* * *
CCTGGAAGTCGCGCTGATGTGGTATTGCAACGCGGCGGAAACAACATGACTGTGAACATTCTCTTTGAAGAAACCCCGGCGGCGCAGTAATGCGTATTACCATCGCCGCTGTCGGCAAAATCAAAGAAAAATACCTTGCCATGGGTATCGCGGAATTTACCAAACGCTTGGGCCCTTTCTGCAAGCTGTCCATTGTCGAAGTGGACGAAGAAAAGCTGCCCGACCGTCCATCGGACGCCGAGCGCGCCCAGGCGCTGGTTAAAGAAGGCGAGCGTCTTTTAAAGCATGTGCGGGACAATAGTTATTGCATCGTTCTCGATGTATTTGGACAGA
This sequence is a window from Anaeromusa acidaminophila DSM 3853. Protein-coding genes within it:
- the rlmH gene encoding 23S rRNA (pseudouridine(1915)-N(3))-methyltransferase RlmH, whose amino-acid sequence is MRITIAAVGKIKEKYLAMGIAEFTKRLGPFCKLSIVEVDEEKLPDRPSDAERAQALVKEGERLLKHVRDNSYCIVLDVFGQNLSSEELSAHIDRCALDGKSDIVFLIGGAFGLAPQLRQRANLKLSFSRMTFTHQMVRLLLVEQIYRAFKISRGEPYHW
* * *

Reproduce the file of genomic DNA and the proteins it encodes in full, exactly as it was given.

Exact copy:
CCTGGAAGTCGCGCTGATGTGGTATTGCAACGCGGCGGAAACAACATGACTGTGAACATTCTCTTTGAAGAAACCCCGGCGGCGCAGTAATGCGTATTACCATCGCCGCTGTCGGCAAAATCAAAGAAAAATACCTTGCCATGGGTATCGCGGAATTTACCAAACGCTTGGGCCCTTTCTGCAAGCTGTCCATTGTCGAAGTGGACGAAGAAAAGCTGCCCGACCGTCCATCGGACGCCGAGCGCGCCCAGGCGCTGGTTAAAGAAGGCGAGCGTCTTTTAAAGCATGTGCGGGACAATAGTTATTGCATCGTTCTCGATGTATTTGGACAGA
This sequence is a window from Anaeromusa acidaminophila DSM 3853. Protein-coding genes within it:
- the rlmH gene encoding 23S rRNA (pseudouridine(1915)-N(3))-methyltransferase RlmH, whose amino-acid sequence is MRITIAAVGKIKEKYLAMGIAEFTKRLGPFCKLSIVEVDEEKLPDRPSDAERAQALVKEGERLLKHVRDNSYCIVLDVFGQNLSSEELSAHIDRCALDGKSDIVFLIGGAFGLAPQLRQRANLKLSFSRMTFTHQMVRLLLVEQIYRAFKISRGEPYHW